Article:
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Does promoting ‘Mixed Breed’ programs reflect a decreased demand for purebred dogs? Does AKC make up for declining registration income with AKC Reunite?


October 28, 2019

Barbara J. Andrews, Editor-In-Chief, SAAB


AKC announced its specifically designed “New Program for Mixed Breeds” {Ref #1} in October 2009 “With mixed-breed classes beginning April 1, 2010…(bolding of Mixed Breeds by editor) The irony of the April Fools launch date was not lost on savvy AKC watchers. Not only was it not funny, purebred dog fanciers felt betrayed when AKC proclaimed “Canine Partners program is our enrollment program for mixed breeds and other dogs not eligible for AKC Purebred Registration.”  We thought our litter and registration fees supported the not-for-profit, tax-exempt organization.


Then, as though it were news, in April 2019 AKC again announcedCanine Partners program is our enrollment program for mixed breeds and other dogs not eligible for AKC Purebred Registration.” staff could not ignore the insulting irony as once again the internet blast was released for April Fools!


The Dog Fancy grimaced but said nothing even though the $35 money-maker defied the AKC Mission Statement {Ref #2}. AKC President/CEO Dennis Sprung proudly proclaimed Canine Partners as a program “to share our passion for dogs and our sport.” Putting honey on the bitter pill, the corporate leader said it would broaden AKC’s legislative influence by representing more dog owners.


Well, okay, we aren’t snobbish. Mongrels, mutts, street dogs, stray dogs, all packaged up in a nicer sounding name would be okay…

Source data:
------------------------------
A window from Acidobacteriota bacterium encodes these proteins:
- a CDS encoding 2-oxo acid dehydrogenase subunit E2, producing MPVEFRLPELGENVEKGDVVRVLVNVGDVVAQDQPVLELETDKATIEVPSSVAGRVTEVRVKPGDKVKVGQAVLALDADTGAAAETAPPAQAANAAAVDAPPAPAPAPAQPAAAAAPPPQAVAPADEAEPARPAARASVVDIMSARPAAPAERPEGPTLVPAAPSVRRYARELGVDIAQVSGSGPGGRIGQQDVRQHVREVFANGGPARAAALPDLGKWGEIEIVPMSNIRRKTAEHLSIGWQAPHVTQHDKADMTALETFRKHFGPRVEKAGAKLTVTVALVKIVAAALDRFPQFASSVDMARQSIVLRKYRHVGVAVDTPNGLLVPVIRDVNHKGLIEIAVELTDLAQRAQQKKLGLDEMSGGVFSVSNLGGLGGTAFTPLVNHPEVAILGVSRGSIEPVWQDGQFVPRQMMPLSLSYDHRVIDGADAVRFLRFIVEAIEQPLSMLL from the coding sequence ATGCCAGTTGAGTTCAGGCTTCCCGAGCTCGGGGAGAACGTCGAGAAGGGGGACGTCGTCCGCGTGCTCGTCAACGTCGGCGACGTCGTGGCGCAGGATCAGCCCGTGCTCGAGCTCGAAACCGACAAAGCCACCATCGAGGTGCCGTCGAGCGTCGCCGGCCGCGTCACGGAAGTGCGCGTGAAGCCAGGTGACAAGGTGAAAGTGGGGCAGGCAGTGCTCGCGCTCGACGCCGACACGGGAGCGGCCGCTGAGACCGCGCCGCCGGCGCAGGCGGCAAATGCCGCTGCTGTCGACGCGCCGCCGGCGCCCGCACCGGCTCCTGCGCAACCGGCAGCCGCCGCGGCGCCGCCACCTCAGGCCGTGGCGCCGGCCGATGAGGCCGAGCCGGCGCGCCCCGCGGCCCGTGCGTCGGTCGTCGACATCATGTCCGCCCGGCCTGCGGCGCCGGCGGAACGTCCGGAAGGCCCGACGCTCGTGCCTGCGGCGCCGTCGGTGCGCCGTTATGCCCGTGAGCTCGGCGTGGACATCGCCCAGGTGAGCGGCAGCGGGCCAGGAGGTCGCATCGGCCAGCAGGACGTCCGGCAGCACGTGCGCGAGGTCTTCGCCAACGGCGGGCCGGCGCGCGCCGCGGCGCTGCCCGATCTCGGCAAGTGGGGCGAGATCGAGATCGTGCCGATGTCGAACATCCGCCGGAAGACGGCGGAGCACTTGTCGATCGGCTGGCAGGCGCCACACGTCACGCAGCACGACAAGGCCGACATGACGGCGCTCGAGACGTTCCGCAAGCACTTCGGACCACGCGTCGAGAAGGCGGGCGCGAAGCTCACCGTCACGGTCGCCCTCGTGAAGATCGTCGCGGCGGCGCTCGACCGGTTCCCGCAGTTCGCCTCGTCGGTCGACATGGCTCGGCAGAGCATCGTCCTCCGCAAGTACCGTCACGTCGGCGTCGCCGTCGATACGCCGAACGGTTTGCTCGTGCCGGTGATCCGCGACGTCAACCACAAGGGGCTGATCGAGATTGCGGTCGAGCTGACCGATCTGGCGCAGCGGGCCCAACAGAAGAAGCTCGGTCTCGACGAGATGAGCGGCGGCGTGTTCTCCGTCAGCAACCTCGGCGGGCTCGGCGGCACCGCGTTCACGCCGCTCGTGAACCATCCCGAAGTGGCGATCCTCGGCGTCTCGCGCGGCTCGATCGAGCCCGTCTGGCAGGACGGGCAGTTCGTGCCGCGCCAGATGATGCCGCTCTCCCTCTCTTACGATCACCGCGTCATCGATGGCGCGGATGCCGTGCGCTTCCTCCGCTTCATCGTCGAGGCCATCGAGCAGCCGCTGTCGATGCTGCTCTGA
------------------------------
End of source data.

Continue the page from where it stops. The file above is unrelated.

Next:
But astute observers wondered how dogs with no owners or people with no dogs could possibly affect legislation?


And given the overwhelming success of anti-dog legislation since 2010, much of it backed by the Humane Society Of The United States (aka HSUS) everyone would agree that no legislative program has been favorable to dog owners.


That said, the American Kennel Club made up for failing to legislatively protect dog owners by providing AKC Reunite. This service is a bargain at under $20 even if your dog is properly fenced. Thousands of small purebred dogs are stolen from yards and cars every year. On their Google advertisement AKC claims to have “helped reunite over 500,000 pets with their owners.” That is of immeasurable value to half a million people.


So click the AKC Reunite link (below) and hold your purebred dog close because indeed, the theft rate on purebred dogs is significantly higher as proven when our staff surveyed police and sheriff’s departments. Determining the breed as compared to what AKC calls an “All American Dog” was not possible but responses clearly indicated small dogs are easier to steal.


A large purebred dog might be tempting to a thief, but “pedigreed” small dogs are especially vulnerable. They are then sold over the internet or through pet shops. Unwittingly or intentionally, America’s premier registry for purebred dogs has highlighted a problem that applies to all dogs.


Our staff suggests you not only sign up for AKC Reunite but that you post a sign stating:


My Dog Is Microchipped and can be TRACKED


{Ref #1} AKC’s New Program for Mixed Breeds  ~  {Ref #2} AKC Mission Statement EST 2002 © Oct 2019





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